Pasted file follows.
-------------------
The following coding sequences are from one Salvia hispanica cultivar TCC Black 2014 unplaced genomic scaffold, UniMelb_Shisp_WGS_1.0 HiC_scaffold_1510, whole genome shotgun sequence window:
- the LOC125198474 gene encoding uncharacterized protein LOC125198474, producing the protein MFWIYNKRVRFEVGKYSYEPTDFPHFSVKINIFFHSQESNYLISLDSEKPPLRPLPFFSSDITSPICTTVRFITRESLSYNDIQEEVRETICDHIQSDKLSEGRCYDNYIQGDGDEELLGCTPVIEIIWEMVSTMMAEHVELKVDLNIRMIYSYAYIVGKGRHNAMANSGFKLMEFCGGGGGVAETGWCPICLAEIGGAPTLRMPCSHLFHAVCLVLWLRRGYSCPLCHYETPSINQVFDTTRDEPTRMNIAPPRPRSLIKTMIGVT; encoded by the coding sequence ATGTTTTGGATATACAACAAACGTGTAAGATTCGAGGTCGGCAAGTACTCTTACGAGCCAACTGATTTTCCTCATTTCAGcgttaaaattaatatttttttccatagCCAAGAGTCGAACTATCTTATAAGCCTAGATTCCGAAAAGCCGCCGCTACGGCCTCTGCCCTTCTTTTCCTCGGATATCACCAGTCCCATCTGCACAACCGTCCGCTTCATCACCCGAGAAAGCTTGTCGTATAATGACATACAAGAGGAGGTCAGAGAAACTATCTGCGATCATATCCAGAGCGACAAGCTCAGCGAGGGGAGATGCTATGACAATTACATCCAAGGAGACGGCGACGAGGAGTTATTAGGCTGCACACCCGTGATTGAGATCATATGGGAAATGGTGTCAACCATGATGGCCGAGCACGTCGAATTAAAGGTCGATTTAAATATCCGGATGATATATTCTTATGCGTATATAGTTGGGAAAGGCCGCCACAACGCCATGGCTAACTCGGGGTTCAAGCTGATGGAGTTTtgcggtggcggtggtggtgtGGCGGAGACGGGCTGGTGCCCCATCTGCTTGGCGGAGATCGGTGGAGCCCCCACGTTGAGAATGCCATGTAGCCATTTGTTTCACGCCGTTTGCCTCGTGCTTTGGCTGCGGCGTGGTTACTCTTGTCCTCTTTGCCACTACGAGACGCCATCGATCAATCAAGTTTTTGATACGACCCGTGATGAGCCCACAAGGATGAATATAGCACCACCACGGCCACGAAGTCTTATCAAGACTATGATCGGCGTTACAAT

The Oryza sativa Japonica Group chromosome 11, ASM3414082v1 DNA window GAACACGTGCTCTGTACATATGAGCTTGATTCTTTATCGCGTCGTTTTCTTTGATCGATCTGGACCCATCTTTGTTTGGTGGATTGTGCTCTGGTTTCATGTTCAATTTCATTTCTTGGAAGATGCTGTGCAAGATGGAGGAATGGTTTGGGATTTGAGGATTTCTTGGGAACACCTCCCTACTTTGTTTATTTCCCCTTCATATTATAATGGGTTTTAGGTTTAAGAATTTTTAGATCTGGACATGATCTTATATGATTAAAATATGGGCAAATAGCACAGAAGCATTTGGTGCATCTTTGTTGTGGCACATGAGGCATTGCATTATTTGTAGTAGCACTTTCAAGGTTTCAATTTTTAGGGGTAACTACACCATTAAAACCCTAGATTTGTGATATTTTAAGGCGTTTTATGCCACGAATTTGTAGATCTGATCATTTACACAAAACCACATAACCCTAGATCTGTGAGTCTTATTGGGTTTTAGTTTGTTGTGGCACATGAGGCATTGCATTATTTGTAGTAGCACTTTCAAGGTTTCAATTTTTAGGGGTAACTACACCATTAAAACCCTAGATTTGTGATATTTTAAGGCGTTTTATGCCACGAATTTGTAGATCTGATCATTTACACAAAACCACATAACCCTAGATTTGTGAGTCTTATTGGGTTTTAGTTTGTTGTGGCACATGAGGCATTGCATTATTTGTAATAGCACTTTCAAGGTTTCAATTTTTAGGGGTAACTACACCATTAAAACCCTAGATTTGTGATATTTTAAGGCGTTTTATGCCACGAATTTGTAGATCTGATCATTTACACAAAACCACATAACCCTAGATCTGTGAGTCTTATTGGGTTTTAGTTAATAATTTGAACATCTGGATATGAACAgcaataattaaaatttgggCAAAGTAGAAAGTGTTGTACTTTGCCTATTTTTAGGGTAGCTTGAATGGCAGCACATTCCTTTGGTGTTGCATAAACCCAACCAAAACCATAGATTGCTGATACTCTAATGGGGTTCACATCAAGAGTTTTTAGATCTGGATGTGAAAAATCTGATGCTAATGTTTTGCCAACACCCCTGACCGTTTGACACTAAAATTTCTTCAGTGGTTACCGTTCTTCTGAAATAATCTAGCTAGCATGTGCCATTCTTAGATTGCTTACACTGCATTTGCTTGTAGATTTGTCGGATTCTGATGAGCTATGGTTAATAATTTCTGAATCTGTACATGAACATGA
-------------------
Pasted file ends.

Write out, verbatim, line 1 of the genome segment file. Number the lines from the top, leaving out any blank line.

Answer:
The following coding sequences are from one Salvia hispanica cultivar TCC Black 2014 unplaced genomic scaffold, UniMelb_Shisp_WGS_1.0 HiC_scaffold_1510, whole genome shotgun sequence window: